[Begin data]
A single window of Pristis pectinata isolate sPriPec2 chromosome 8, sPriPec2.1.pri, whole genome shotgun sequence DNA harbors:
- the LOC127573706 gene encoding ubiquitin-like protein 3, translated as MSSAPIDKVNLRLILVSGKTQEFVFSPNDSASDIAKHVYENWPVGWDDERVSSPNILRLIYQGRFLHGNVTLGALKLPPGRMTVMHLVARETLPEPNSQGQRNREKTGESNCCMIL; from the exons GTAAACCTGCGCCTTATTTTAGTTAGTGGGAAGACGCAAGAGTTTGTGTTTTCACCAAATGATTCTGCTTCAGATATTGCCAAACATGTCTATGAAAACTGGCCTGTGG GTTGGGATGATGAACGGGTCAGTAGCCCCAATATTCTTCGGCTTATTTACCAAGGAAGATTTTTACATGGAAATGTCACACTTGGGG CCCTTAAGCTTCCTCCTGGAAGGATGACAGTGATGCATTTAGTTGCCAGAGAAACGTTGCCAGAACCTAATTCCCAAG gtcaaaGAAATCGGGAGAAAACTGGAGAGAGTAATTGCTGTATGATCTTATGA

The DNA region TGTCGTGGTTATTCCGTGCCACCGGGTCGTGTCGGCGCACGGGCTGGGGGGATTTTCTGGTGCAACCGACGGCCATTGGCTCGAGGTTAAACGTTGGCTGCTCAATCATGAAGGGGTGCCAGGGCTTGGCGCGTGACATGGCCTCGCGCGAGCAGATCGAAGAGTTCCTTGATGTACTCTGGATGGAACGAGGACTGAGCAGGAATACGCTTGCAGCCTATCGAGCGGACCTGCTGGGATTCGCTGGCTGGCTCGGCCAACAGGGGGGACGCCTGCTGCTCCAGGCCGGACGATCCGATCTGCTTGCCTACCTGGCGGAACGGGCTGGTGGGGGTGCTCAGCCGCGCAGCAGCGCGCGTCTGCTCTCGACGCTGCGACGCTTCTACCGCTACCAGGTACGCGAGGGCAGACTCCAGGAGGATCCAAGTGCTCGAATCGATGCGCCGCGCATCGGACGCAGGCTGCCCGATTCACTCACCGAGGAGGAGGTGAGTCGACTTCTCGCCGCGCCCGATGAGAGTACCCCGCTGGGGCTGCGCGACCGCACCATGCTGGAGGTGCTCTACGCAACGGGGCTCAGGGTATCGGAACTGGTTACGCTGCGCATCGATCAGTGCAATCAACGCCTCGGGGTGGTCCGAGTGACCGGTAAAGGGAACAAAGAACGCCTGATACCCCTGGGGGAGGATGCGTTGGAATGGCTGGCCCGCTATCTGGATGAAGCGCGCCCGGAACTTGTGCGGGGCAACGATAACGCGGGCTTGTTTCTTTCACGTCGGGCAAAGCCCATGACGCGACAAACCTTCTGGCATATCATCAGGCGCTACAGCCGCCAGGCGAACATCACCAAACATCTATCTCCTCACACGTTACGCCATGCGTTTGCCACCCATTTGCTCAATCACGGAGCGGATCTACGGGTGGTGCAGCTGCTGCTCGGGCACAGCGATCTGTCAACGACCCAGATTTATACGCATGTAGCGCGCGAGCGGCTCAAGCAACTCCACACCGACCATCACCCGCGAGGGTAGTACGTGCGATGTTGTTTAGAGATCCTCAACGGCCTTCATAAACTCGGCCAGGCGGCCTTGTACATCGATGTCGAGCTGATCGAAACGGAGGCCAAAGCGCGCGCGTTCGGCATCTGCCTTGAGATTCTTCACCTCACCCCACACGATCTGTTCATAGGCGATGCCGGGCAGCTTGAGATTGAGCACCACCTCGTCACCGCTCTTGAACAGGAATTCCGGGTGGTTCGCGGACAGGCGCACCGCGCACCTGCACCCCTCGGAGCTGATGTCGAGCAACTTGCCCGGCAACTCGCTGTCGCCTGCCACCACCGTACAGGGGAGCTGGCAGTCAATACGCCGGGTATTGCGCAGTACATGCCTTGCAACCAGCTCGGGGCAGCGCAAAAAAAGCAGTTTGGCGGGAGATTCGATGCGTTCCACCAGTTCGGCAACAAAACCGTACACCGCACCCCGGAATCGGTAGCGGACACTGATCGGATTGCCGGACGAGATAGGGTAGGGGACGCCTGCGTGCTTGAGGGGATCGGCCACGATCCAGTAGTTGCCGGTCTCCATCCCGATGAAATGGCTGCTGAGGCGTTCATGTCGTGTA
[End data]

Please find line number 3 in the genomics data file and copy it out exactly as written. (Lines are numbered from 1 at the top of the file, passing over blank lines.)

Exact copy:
The DNA region TGTCGTGGTTATTCCGTGCCACCGGGTCGTGTCGGCGCACGGGCTGGGGGGATTTTCTGGTGCAACCGACGGCCATTGGCTCGAGGTTAAACGTTGGCTGCTCAATCATGAAGGGGTGCCAGGGCTTGGCGCGTGACATGGCCTCGCGCGAGCAGATCGAAGAGTTCCTTGATGTACTCTGGATGGAACGAGGACTGAGCAGGAATACGCTTGCAGCCTATCGAGCGGACCTGCTGGGATTCGCTGGCTGGCTCGGCCAACAGGGGGGACGCCTGCTGCTCCAGGCCGGACGATCCGATCTGCTTGCCTACCTGGCGGAACGGGCTGGTGGGGGTGCTCAGCCGCGCAGCAGCGCGCGTCTGCTCTCGACGCTGCGACGCTTCTACCGCTACCAGGTACGCGAGGGCAGACTCCAGGAGGATCCAAGTGCTCGAATCGATGCGCCGCGCATCGGACGCAGGCTGCCCGATTCACTCACCGAGGAGGAGGTGAGTCGACTTCTCGCCGCGCCCGATGAGAGTACCCCGCTGGGGCTGCGCGACCGCACCATGCTGGAGGTGCTCTACGCAACGGGGCTCAGGGTATCGGAACTGGTTACGCTGCGCATCGATCAGTGCAATCAACGCCTCGGGGTGGTCCGAGTGACCGGTAAAGGGAACAAAGAACGCCTGATACCCCTGGGGGAGGATGCGTTGGAATGGCTGGCCCGCTATCTGGATGAAGCGCGCCCGGAACTTGTGCGGGGCAACGATAACGCGGGCTTGTTTCTTTCACGTCGGGCAAAGCCCATGACGCGACAAACCTTCTGGCATATCATCAGGCGCTACAGCCGCCAGGCGAACATCACCAAACATCTATCTCCTCACACGTTACGCCATGCGTTTGCCACCCATTTGCTCAATCACGGAGCGGATCTACGGGTGGTGCAGCTGCTGCTCGGGCACAGCGATCTGTCAACGACCCAGATTTATACGCATGTAGCGCGCGAGCGGCTCAAGCAACTCCACACCGACCATCACCCGCGAGGGTAGTACGTGCGATGTTGTTTAGAGATCCTCAACGGCCTTCATAAACTCGGCCAGGCGGCCTTGTACATCGATGTCGAGCTGATCGAAACGGAGGCCAAAGCGCGCGCGTTCGGCATCTGCCTTGAGATTCTTCACCTCACCCCACACGATCTGTTCATAGGCGATGCCGGGCAGCTTGAGATTGAGCACCACCTCGTCACCGCTCTTGAACAGGAATTCCGGGTGGTTCGCGGACAGGCGCACCGCGCACCTGCACCCCTCGGAGCTGATGTCGAGCAACTTGCCCGGCAACTCGCTGTCGCCTGCCACCACCGTACAGGGGAGCTGGCAGTCAATACGCCGGGTATTGCGCAGTACATGCCTTGCAACCAGCTCGGGGCAGCGCAAAAAAAGCAGTTTGGCGGGAGATTCGATGCGTTCCACCAGTTCGGCAACAAAACCGTACACCGCACCCCGGAATCGGTAGCGGACACTGATCGGATTGCCGGACGAGATAGGGTAGGGGACGCCTGCGTGCTTGAGGGGATCGGCCACGATCCAGTAGTTGCCGGTCTCCATCCCGATGAAATGGCTGCTGAGGCGTTCATGTCGTGTA